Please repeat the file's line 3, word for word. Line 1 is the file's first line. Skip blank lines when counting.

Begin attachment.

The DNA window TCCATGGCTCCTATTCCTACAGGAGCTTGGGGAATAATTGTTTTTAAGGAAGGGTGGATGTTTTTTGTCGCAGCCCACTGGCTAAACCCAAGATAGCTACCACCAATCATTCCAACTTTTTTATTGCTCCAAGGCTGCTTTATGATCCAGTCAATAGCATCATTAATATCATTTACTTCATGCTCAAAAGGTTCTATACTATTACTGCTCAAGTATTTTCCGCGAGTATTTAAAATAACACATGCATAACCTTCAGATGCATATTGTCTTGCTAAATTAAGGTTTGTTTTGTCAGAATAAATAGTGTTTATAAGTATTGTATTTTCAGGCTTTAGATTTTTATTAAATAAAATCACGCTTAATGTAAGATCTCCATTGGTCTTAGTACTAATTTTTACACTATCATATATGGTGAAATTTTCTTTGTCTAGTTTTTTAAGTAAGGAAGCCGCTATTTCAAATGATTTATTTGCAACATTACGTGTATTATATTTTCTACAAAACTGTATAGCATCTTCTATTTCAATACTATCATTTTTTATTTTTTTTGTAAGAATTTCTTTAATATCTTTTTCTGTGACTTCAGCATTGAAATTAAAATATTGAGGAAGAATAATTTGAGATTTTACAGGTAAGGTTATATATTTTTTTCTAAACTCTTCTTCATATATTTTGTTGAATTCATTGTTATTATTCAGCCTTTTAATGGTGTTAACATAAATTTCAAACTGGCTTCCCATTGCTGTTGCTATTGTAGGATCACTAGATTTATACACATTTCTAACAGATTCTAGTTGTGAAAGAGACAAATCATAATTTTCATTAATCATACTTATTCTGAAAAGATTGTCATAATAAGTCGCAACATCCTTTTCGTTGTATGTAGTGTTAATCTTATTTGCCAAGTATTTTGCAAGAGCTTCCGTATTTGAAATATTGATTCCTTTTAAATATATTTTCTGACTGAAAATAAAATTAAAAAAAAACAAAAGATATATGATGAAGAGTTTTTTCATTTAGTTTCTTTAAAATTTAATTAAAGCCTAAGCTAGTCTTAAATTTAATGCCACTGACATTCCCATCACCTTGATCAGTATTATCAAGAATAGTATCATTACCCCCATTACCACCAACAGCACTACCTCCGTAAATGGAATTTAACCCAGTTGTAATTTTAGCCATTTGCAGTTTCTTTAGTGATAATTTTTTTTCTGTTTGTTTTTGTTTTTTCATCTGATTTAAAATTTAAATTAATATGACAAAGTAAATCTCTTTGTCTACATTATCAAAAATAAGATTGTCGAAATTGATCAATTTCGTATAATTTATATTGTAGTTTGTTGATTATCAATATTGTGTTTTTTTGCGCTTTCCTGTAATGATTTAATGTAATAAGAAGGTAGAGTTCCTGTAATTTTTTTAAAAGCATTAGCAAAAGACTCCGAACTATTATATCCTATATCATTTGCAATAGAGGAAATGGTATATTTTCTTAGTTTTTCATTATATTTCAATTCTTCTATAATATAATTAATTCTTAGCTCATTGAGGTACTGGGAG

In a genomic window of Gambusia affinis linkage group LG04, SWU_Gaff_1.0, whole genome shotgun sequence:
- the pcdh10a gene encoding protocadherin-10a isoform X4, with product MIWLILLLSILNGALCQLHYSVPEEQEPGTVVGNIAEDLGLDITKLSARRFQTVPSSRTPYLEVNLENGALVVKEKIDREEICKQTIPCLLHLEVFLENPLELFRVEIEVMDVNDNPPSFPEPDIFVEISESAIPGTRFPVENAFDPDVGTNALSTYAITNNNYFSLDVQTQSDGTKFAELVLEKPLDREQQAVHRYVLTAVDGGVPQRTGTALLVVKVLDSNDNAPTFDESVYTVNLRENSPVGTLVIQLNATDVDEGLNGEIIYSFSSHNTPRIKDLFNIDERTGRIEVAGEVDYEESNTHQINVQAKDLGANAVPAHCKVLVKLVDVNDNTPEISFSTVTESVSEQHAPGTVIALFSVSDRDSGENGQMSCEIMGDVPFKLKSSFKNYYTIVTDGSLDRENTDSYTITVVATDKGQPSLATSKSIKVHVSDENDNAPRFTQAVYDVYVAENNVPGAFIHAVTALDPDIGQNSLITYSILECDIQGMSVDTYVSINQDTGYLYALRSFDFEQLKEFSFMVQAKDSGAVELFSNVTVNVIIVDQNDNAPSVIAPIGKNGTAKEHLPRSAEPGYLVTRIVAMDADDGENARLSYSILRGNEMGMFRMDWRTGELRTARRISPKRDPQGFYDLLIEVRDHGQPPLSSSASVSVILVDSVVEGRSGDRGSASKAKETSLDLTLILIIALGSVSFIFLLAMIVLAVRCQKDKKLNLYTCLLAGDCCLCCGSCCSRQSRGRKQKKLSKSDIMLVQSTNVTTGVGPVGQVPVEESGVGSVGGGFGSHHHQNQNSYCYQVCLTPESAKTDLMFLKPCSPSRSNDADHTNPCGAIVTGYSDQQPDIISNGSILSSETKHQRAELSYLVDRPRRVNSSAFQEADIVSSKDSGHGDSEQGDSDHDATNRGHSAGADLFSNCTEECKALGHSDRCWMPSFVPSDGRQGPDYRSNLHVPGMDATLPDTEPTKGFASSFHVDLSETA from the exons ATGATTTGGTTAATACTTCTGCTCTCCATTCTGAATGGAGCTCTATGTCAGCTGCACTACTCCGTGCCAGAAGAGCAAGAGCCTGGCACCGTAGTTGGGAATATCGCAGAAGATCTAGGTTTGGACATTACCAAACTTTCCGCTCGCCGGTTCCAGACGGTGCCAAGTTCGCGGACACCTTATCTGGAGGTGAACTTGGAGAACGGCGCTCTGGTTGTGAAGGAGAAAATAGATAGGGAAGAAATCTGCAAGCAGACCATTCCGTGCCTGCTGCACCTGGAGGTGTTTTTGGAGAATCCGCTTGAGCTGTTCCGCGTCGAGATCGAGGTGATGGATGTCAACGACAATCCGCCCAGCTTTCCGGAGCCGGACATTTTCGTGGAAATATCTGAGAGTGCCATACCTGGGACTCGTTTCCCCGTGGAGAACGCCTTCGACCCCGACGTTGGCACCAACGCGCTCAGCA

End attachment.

- the pcdh10a gene encoding protocadherin-10a isoform X4, with product MIWLILLLSILNGALCQLHYSVPEEQEPGTVVGNIAEDLGLDITKLSARRFQTVPSSRTPYLEVNLENGALVVKEKIDREEICKQTIPCLLHLEVFLENPLELFRVEIEVMDVNDNPPSFPEPDIFVEISESAIPGTRFPVENAFDPDVGTNALSTYAITNNNYFSLDVQTQSDGTKFAELVLEKPLDREQQAVHRYVLTAVDGGVPQRTGTALLVVKVLDSNDNAPTFDESVYTVNLRENSPVGTLVIQLNATDVDEGLNGEIIYSFSSHNTPRIKDLFNIDERTGRIEVAGEVDYEESNTHQINVQAKDLGANAVPAHCKVLVKLVDVNDNTPEISFSTVTESVSEQHAPGTVIALFSVSDRDSGENGQMSCEIMGDVPFKLKSSFKNYYTIVTDGSLDRENTDSYTITVVATDKGQPSLATSKSIKVHVSDENDNAPRFTQAVYDVYVAENNVPGAFIHAVTALDPDIGQNSLITYSILECDIQGMSVDTYVSINQDTGYLYALRSFDFEQLKEFSFMVQAKDSGAVELFSNVTVNVIIVDQNDNAPSVIAPIGKNGTAKEHLPRSAEPGYLVTRIVAMDADDGENARLSYSILRGNEMGMFRMDWRTGELRTARRISPKRDPQGFYDLLIEVRDHGQPPLSSSASVSVILVDSVVEGRSGDRGSASKAKETSLDLTLILIIALGSVSFIFLLAMIVLAVRCQKDKKLNLYTCLLAGDCCLCCGSCCSRQSRGRKQKKLSKSDIMLVQSTNVTTGVGPVGQVPVEESGVGSVGGGFGSHHHQNQNSYCYQVCLTPESAKTDLMFLKPCSPSRSNDADHTNPCGAIVTGYSDQQPDIISNGSILSSETKHQRAELSYLVDRPRRVNSSAFQEADIVSSKDSGHGDSEQGDSDHDATNRGHSAGADLFSNCTEECKALGHSDRCWMPSFVPSDGRQGPDYRSNLHVPGMDATLPDTEPTKGFASSFHVDLSETA from the exons ATGATTTGGTTAATACTTCTGCTCTCCATTCTGAATGGAGCTCTATGTCAGCTGCACTACTCCGTGCCAGAAGAGCAAGAGCCTGGCACCGTAGTTGGGAATATCGCAGAAGATCTAGGTTTGGACATTACCAAACTTTCCGCTCGCCGGTTCCAGACGGTGCCAAGTTCGCGGACACCTTATCTGGAGGTGAACTTGGAGAACGGCGCTCTGGTTGTGAAGGAGAAAATAGATAGGGAAGAAATCTGCAAGCAGACCATTCCGTGCCTGCTGCACCTGGAGGTGTTTTTGGAGAATCCGCTTGAGCTGTTCCGCGTCGAGATCGAGGTGATGGATGTCAACGACAATCCGCCCAGCTTTCCGGAGCCGGACATTTTCGTGGAAATATCTGAGAGTGCCATACCTGGGACTCGTTTCCCCGTGGAGAACGCCTTCGACCCCGACGTTGGCACCAACGCGCTCAGCA